The debate on Belt and Road Initiative (BRI) investments in Africa has always teetered between the risks of a “debt trap” and the benefits of industrialization. BRI proponents in Africa believe that the massive debt-financed infrastructural projects will induce growth in GDP in a manner that economists call the Keynesian Multiplier theory. In this view, the Chinese-driven “infrastructure-led growth” will increase governments’ investments in the economy, leading to cycles of economic growth and increased employment. The theory suggests that the GDP of a country will be raised by more than the amount spent in financing infrastructure projects.
This approach has made some African governments to ignore red flags raised in risk assessment studies of these projects that indicate unavailability of economic and social profitability. Most of these infrastructural development projects on average will take between 50 to 75 years to be amortized, and the debt pressure is causing economic challenges in many African nations.
A case in point is the construction of the Standard Gauge Railway between Kenya’s port city of Mombasa and Nairobi which was financed by China’s Exim Bank. Despite the existence of an old metric gauge railway, which could have been renovated and upgraded as a cost-effective approach, the government decided to build a new railway network altogether. The government hoped that with a growing economy, the new railway line would easily repay the money spent. However, an initial analysis at the time of construction showed that double-digit economic growth would be required to make the railway financially viable.
The current economic growth projections by Kenya’s Central Bank stands at 1.3 percent for the year 2020, having accounted for COVID-19 economic impacts. In addition, the railway has not to date been able to cover its operational costs, and thus its revenues cannot service the loan interest – let alone repayment.
The overarching question in this BRI debate and its impact in Africa is whether it really benefits the local countries through industrialization or just serves to entrench China’s economic interests. One of the significant trends that emerge from analyzing the BRI investments in Africa is that out of the 49 African countries that China claims to have an existing MoU (Memorandum of Understanding) or support for the BRI, 34 countries (70 percent) have a coastline with strategic positions to global shipping routes -16 in West Africa, eight each in North and East and two in Southern Africa. The investments are concentrated along the Gulf of Aden through the Suez Canal and the Mediterranean Sea, touching Djibouti Port, Port Sudan and Egypt’s Port Said.
A recent report by Dr.Venkateswaran Lokanathan of Observer Research Foundation unmasks other trends that reveal how China is using infrastructure development to link its industrial and energy projects in hinterland areas with strategic African ports. Take the case of an oil refinery in Northern Sudan, which is located near the route of the proposed Dakar-Port Sudan railway. China has a long history of oil exploration in Sudan, with major refineries affiliated to China National Petroleum Corporation.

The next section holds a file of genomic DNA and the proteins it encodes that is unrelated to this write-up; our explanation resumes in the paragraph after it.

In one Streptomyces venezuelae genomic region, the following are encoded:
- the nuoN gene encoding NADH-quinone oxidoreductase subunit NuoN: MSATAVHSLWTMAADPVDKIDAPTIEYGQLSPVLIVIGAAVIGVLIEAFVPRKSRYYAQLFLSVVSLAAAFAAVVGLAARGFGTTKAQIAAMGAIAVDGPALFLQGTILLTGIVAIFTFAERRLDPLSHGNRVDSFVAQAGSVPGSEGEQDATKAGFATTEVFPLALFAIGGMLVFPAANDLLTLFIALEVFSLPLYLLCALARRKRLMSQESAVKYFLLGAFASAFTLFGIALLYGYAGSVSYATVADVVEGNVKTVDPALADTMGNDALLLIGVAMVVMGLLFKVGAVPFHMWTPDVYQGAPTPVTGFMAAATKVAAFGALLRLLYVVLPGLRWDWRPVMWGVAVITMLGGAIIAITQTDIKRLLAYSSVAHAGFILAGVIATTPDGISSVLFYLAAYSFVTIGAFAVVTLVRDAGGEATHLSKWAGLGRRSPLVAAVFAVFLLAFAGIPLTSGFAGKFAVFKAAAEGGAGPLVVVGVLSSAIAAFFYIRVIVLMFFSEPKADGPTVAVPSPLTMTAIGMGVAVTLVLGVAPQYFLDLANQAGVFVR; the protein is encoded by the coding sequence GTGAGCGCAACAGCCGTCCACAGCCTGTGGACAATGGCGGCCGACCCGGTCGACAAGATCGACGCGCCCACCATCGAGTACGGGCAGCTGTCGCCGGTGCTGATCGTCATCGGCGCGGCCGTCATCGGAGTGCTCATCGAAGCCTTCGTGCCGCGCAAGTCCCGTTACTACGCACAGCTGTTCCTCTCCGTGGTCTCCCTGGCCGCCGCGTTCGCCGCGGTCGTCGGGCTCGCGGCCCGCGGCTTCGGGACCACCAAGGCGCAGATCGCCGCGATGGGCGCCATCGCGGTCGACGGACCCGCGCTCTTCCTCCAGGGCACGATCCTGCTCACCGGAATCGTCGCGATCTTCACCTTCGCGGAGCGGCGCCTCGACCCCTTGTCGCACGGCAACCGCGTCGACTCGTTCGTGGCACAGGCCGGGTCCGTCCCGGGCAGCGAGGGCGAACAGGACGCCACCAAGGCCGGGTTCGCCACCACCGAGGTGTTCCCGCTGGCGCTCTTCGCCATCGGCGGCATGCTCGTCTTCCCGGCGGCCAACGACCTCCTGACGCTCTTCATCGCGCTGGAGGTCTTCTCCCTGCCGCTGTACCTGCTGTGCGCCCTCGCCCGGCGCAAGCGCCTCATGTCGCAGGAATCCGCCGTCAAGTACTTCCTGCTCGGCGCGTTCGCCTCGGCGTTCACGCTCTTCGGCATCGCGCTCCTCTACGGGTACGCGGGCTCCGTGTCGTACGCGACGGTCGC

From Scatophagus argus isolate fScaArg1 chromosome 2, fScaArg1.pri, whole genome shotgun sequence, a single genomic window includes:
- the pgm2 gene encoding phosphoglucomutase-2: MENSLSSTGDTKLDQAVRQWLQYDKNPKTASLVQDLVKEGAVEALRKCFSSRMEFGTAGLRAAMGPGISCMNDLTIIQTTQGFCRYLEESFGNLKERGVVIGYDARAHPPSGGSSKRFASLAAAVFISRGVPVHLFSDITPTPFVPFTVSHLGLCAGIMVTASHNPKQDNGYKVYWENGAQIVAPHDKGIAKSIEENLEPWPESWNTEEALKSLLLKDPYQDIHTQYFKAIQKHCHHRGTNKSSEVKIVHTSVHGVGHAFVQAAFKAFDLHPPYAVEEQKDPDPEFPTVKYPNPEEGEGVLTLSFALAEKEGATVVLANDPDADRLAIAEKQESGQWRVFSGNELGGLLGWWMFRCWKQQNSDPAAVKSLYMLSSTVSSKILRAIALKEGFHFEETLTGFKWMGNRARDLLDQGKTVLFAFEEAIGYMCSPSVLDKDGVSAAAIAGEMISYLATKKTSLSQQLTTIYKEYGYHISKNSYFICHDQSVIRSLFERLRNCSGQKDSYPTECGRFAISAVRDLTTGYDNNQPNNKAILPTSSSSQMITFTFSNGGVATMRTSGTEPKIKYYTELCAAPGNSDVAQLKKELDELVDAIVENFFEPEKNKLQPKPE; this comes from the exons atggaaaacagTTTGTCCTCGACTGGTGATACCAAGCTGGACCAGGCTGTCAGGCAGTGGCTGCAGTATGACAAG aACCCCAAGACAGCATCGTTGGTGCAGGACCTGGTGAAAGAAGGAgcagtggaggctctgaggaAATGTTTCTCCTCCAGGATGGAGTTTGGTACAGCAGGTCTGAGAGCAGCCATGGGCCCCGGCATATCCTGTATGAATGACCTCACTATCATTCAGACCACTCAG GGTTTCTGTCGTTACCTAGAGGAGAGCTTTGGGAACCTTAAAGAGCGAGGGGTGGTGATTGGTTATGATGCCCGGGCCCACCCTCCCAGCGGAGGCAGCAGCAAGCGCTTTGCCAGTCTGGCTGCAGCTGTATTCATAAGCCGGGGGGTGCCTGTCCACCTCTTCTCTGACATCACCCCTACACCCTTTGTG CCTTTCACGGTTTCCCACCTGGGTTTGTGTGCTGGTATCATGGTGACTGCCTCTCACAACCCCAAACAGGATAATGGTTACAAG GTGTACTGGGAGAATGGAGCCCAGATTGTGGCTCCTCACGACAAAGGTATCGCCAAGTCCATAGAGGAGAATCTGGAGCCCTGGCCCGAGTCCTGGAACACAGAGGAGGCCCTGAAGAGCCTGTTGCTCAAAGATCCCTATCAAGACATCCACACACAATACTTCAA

Further, the 2018 deal between Tunisia and China to formalize a partnership for BRI would see Tunisia expand its trade and foreign investment, including development of Tunisia’s southern port of Zarzis into an economic and trading hub. In addition, a 90-mile railway would be constructed to link Gabes’ (Tunisia’s industrial city and a hub of petrochemical and phosphate production) to Zarzis port.
These developments have enabled China to gain access to important maritime routes for transport of raw materials like phosphate, oil, iron and coal to mainland China, and later finished goods and Chinese labor back to Africa.
China’s focus in Africa is concentrated on infrastructure development: only about three percent of Chinese projects are in healthcare and education, which have a direct impact to the local population. Such projects are only being undertaken in three countries – Ghana, Seychelles and Comoros.
This year’s annual report from the US-China Economic and Security Review Commission – a study group convened by the U.S. Congress – highlights China’ s expanding military footprint in Africa, which serves to reinforce Chinese influence. In 2017, China established its first naval base in Djibouti, where Beijing holds significant sway due to the country’s indebtedness to China. Additionally, there are 2000 Chinese troops deployed on UN peacekeeping operations, especially in African countries where China has significant economic interests.
The People’s Liberation Army Navy (PLA Navy) has also been conducting regular patrols along the Gulf of Aden, which encompasses trade routes key for exporting oil to China – mainly from Sudan. It has also been reported that te PLA Navy has made initial forays to West Africa’s Coast near Angola- China’s top economic partner in the region.
Brian Gicheru Kinyua is a freelance writer based in Mombasa City, Kenya where he researches and writes on logistics and the African Blue Economy. His primary focus is on shipping and ports development in Sub-Saharan Africa and how it fits into the global maritime order. He also provides consulting services in communications and public relations.
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